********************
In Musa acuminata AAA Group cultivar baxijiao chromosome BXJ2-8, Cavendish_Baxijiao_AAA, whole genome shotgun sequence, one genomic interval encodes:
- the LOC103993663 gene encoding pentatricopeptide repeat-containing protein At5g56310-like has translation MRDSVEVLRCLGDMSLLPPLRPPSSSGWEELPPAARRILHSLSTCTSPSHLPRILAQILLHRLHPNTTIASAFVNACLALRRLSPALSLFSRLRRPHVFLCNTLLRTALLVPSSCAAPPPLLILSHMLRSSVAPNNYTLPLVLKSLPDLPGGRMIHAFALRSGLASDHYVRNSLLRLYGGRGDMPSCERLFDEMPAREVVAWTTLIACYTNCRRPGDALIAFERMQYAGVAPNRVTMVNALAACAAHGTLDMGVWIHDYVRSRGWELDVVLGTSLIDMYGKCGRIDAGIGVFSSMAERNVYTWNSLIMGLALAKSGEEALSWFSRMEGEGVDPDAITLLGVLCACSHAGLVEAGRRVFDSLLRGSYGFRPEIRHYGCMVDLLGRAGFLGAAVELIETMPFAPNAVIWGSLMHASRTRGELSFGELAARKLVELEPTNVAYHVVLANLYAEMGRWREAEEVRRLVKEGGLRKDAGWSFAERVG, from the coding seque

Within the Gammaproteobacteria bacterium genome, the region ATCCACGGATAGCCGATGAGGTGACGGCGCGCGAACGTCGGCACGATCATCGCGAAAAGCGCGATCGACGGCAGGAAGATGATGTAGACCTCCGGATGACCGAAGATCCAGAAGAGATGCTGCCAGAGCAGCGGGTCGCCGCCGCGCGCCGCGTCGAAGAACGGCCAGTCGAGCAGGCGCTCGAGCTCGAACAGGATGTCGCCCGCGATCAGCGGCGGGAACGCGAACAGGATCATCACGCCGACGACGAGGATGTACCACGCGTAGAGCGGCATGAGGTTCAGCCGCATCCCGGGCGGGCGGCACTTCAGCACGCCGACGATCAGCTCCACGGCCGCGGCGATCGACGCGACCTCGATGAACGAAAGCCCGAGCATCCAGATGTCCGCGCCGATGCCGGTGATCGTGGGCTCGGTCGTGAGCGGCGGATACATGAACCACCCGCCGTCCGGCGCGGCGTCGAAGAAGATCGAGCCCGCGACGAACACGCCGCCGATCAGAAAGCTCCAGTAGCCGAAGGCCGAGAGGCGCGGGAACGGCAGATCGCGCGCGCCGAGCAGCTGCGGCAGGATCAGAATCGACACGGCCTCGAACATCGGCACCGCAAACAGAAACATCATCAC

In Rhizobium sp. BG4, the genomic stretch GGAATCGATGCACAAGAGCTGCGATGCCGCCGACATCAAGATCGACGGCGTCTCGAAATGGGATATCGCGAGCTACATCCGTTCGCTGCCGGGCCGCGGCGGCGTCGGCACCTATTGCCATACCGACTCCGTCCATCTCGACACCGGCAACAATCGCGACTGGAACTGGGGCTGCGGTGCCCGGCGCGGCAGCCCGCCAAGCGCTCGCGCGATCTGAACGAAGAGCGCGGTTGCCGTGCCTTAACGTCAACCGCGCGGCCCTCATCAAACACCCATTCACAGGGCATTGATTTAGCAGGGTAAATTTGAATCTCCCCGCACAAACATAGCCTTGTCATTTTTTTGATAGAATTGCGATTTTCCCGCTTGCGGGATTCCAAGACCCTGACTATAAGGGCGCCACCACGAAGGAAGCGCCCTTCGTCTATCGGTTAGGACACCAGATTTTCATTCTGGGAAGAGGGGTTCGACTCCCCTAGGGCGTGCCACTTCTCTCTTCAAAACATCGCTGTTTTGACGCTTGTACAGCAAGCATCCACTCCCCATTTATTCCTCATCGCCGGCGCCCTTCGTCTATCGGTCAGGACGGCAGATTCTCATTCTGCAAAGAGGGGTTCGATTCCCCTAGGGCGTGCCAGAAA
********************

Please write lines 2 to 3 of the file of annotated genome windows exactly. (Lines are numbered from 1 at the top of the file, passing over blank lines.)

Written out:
- the LOC103993663 gene encoding pentatricopeptide repeat-containing protein At5g56310-like has translation MRDSVEVLRCLGDMSLLPPLRPPSSSGWEELPPAARRILHSLSTCTSPSHLPRILAQILLHRLHPNTTIASAFVNACLALRRLSPALSLFSRLRRPHVFLCNTLLRTALLVPSSCAAPPPLLILSHMLRSSVAPNNYTLPLVLKSLPDLPGGRMIHAFALRSGLASDHYVRNSLLRLYGGRGDMPSCERLFDEMPAREVVAWTTLIACYTNCRRPGDALIAFERMQYAGVAPNRVTMVNALAACAAHGTLDMGVWIHDYVRSRGWELDVVLGTSLIDMYGKCGRIDAGIGVFSSMAERNVYTWNSLIMGLALAKSGEEALSWFSRMEGEGVDPDAITLLGVLCACSHAGLVEAGRRVFDSLLRGSYGFRPEIRHYGCMVDLLGRAGFLGAAVELIETMPFAPNAVIWGSLMHASRTRGELSFGELAARKLVELEPTNVAYHVVLANLYAEMGRWREAEEVRRLVKEGGLRKDAGWSFAERVG, from the coding seque

Within the Gammaproteobacteria bacterium genome, the region ATCCACGGATAGCCGATGAGGTGACGGCGCGCGAACGTCGGCACGATCATCGCGAAAAGCGCGATCGACGGCAGGAAGATGATGTAGACCTCCGGATGACCGAAGATCCAGAAGAGATGCTGCCAGAGCAGCGGGTCGCCGCCGCGCGCCGCGTCGAAGAACGGCCAGTCGAGCAGGCGCTCGAGCTCGAACAGGATGTCGCCCGCGATCAGCGGCGGGAACGCGAACAGGATCATCACGCCGACGACGAGGATGTACCACGCGTAGAGCGGCATGAGGTTCAGCCGCATCCCGGGCGGGCGGCACTTCAGCACGCCGACGATCAGCTCCACGGCCGCGGCGATCGACGCGACCTCGATGAACGAAAGCCCGAGCATCCAGATGTCCGCGCCGATGCCGGTGATCGTGGGCTCGGTCGTGAGCGGCGGATACATGAACCACCCGCCGTCCGGCGCGGCGTCGAAGAAGATCGAGCCCGCGACGAACACGCCGCCGATCAGAAAGCTCCAGTAGCCGAAGGCCGAGAGGCGCGGGAACGGCAGATCGCGCGCGCCGAGCAGCTGCGGCAGGATCAGAATCGACACGGCCTCGAACATCGGCACCGCAAACAGAAACATCATCAC